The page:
Romney Leads Popular Vote Race, Trails Badly in Electoral Vote Race

For the first time all cycle, Mitt Romney leads Barack Obama in the RealClearPolitics average.

For the first time all cycle, Mitt Romney leads Barack Obama in the RealClearPolitics average. This has yet to translate into momentum in the swing states.

Indeed, Romney is ahead in every likely voter poll taken since the October 3 debate:

But RCP’s Electoral College map continues to give Obama a commanding 251 to 181 lead. As noted yesterday, that means Obama only needs to win Florida or pretty much any combination of Ohio or Virginia and any other tossup state, whereas Romney needs to nearly run the table.

It’s not yet clear whether this is a function of different fundamentals in the swing states than nationally or an artifact of national polls being more plentiful. RCP only shows one state level poll post-debate, one in Ohio which moved it from “leans Obama” to toss-up.

It remains to be seen whether this is a high water mark for Romney—an artificial bubble coming after the best possible debate performance from him and the worst possible debate performance from Obama—or whether the dam has burst. Given the state of the economy, a lot of people are likely in a mood to try someone new. Until that debate, though, Romney seemed an awfully risky choice.  Has he permanently changed that perception so that he seems like a plausible president? Or will regression to the mean kick in?

FILED UNDER: Campaign 2012, Public Opinion Polls, US Politics
James Joyner
About James Joyner
James Joyner is a Security Studies professor at Marine Corps University's Command and Staff College and a nonresident senior fellow at the Scowcroft Center for Strategy and Security at the Atlantic Council. He's a former Army officer and Desert Storm vet. Views expressed here are his own. Follow James on Twitter @DrJJoyner.

Comments

  1. Generally state level polls tend to lag behind the national polls to some extent so that may be part of what’s going on here. Additionally, most of the poll movement we’ve seen since the debate has been in the tracking polls, there have not really been any major national polls released yet, although several are apparently in the field at this very moment. I also understand we should be getting a round of swing state polls from NBC/Marist tomorrow morning, it will be interesting to see what they say.

  2. john personna says:

    I’m at a breakfast joint, Romney is on (Fox) tv promising to “restore” Medicare and Social Security funding.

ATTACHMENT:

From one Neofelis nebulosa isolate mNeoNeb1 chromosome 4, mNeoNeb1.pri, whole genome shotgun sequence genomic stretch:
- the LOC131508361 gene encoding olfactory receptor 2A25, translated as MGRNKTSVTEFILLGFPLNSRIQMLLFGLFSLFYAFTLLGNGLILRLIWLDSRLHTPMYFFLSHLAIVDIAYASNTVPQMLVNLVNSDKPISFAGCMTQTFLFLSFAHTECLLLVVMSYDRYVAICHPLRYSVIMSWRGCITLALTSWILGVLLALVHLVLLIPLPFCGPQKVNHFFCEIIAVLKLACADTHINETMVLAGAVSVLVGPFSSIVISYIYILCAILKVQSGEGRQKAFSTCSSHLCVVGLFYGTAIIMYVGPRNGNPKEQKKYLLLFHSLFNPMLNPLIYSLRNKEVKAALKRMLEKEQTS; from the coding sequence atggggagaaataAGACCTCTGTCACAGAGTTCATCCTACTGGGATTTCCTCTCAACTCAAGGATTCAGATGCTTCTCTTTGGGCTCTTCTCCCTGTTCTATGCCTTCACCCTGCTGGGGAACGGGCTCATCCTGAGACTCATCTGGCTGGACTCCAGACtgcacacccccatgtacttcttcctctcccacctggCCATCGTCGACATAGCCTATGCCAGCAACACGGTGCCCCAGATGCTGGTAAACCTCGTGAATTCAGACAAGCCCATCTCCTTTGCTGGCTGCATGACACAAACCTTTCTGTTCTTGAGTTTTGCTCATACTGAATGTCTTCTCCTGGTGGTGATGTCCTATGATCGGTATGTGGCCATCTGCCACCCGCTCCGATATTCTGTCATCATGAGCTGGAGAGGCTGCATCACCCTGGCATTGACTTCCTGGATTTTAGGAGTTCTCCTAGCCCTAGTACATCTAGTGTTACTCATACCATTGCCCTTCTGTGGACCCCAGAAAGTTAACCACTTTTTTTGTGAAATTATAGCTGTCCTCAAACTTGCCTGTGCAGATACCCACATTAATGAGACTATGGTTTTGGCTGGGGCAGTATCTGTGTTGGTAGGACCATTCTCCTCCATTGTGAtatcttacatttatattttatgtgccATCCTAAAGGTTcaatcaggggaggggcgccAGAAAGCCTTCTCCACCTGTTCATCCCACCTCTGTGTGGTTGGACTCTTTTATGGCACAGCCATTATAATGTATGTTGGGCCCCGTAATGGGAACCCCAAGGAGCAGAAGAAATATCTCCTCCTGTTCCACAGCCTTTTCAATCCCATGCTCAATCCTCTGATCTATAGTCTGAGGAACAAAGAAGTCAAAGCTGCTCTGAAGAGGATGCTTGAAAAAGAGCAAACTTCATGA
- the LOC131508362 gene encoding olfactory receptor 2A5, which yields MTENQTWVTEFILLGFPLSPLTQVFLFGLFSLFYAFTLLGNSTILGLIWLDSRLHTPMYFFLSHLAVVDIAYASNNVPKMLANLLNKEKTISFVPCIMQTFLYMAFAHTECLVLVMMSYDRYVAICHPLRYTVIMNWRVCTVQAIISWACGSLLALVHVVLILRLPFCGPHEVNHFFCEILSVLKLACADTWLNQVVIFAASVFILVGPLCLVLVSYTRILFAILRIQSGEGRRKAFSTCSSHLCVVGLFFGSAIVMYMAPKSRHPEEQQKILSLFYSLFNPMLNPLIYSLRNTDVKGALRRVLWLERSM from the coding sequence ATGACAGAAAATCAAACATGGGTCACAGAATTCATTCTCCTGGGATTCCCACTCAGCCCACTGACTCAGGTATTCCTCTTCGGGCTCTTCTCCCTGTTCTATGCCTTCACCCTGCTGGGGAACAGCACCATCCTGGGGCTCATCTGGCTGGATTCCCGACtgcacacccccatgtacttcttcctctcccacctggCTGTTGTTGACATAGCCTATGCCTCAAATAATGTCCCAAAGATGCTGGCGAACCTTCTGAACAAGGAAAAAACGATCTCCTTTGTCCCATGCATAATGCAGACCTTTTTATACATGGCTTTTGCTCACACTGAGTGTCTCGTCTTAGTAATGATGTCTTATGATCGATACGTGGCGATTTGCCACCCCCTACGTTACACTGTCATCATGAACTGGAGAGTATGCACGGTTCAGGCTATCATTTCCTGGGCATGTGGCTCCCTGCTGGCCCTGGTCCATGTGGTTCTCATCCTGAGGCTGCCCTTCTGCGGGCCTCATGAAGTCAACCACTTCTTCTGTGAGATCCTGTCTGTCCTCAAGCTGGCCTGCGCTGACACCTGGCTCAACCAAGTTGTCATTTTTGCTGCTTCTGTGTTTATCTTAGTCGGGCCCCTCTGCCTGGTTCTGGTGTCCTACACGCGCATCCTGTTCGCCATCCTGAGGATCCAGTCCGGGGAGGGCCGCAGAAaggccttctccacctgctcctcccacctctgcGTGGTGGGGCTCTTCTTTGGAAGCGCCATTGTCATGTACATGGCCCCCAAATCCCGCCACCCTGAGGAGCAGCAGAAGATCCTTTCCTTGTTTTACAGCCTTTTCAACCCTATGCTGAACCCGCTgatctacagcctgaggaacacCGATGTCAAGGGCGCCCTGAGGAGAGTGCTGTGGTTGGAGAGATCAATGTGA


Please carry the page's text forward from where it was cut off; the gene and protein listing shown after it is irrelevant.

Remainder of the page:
His appeal in a nutshell.

  3. Geek, Esq. says:

    There haven’t been many legit polls in swing states since the debate. Other than CNN, they’re all from partisan outfits who arguably have an agenda in shaping the perceptions of the bounce.

    The NBC polls tomorrow will give us a very good idea where things stand. If Obama is behind in OH, FL, and VA (as I suspect), look for the entire Democratic party to join Andrew Sullivan on Despondency Lane. On the other hand, if he somehow still has leads in all three, Romney supporters will have to ask themselves what the end-game is if they’re riding as high as they can and still losing.

  4. Fiona says:

    The evil part of me would love to see Romney win the popular vote but lose the electoral college just to see Republicans self-immolate. The rational side of my knows that another Bush-Gore type debacle would be really bad for the country (but might finally provide the impetus necessary to abolish the electoral college).

  5. Mr. Replica says:

    But RCP’s Electoral College map continues to give Obama a commanding 251 to 181 lead. As noted yesterday, that means Obama only needs to win Florida or pretty much any combination of Ohio or Virginia and any other tossup state, whereas Romney needs to nearly run the table.

    It’s not yet clear whether this is a function of different fundamentals in the swing states than nationally or an artifact of national polls being more plentiful. RCP only shows one state level poll post-debate, one in Ohio which moved it from “leans Obama” to toss-up.

    Well, according to the director of Suffolk University Political Research Center, which I have never heard of before..Florida, Virgina and North Carolina are all locks for Romney. In fact they are so confident in that assessment that they are no longer going to poll those states.

    I assume this polling firm is more to the right of Rasmussen, unless some one can correct me on that?

  6. Geek, Esq. says:

    @Mr. Replica:

    That guy had Obama leading all three states, but decided those poll results meant Obama couldn’t win. It was one of the most wanktastic displays in punditry this year.

  7. Geek, Esq. says: